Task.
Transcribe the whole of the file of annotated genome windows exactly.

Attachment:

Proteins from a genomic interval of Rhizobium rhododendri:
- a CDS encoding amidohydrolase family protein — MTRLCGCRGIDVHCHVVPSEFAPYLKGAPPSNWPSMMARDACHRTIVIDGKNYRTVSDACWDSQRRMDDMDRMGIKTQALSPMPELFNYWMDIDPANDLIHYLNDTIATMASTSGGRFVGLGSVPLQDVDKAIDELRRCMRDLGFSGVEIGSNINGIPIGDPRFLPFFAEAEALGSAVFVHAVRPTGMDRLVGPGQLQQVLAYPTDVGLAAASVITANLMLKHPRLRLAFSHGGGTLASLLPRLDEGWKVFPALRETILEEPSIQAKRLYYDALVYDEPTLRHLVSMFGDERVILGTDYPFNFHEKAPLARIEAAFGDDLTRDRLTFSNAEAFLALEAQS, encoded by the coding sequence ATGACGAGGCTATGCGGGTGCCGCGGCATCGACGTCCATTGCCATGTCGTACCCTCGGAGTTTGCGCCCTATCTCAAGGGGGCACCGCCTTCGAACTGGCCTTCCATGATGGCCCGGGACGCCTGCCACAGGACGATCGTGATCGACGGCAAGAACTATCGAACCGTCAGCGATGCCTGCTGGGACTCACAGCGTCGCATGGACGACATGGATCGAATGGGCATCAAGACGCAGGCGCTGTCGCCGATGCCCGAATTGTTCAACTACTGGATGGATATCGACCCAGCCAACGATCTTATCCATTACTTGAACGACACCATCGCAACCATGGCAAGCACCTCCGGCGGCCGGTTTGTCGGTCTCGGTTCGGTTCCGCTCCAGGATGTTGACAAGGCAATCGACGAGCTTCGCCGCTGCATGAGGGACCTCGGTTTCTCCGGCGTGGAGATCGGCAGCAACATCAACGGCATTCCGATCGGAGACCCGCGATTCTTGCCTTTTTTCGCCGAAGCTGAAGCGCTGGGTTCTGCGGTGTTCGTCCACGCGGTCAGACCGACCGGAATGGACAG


Proteins from a genomic interval of Rhizobium rhododendri:
- a CDS encoding amidohydrolase family protein — MTRLCGCRGIDVHCHVVPSEFAPYLKGAPPSNWPSMMARDACHRTIVIDGKNYRTVSDACWDSQRRMDDMDRMGIKTQALSPMPELFNYWMDIDPANDLIHYLNDTIATMASTSGGRFVGLGSVPLQDVDKAIDELRRCMRDLGFSGVEIGSNINGIPIGDPRFLPFFAEAEALGSAVFVHAVRPTGMDRLVGPGQLQQVLAYPTDVGLAAASVITANLMLKHPRLRLAFSHGGGTLASLLPRLDEGWKVFPALRETILEEPSIQAKRLYYDALVYDEPTLRHLVSMFGDERVILGTDYPFNFHEKAPLARIEAAFGDDLTRDRLTFSNAEAFLALEAQS, encoded by the coding sequence ATGACGAGGCTATGCGGGTGCCGCGGCATCGACGTCCATTGCCATGTCGTACCCTCGGAGTTTGCGCCCTATCTCAAGGGGGCACCGCCTTCGAACTGGCCTTCCATGATGGCCCGGGACGCCTGCCACAGGACGATCGTGATCGACGGCAAGAACTATCGAACCGTCAGCGATGCCTGCTGGGACTCACAGCGTCGCATGGACGACATGGATCGAATGGGCATCAAGACGCAGGCGCTGTCGCCGATGCCCGAATTGTTCAACTACTGGATGGATATCGACCCAGCCAACGATCTTATCCATTACTTGAACGACACCATCGCAACCATGGCAAGCACCTCCGGCGGCCGGTTTGTCGGTCTCGGTTCGGTTCCGCTCCAGGATGTTGACAAGGCAATCGACGAGCTTCGCCGCTGCATGAGGGACCTCGGTTTCTCCGGCGTGGAGATCGGCAGCAACATCAACGGCATTCCGATCGGAGACCCGCGATTCTTGCCTTTTTTCGCCGAAGCTGAAGCGCTGGGTTCTGCGGTGTTCGTCCACGCGGTCAGACCGACCGGAATGGACAG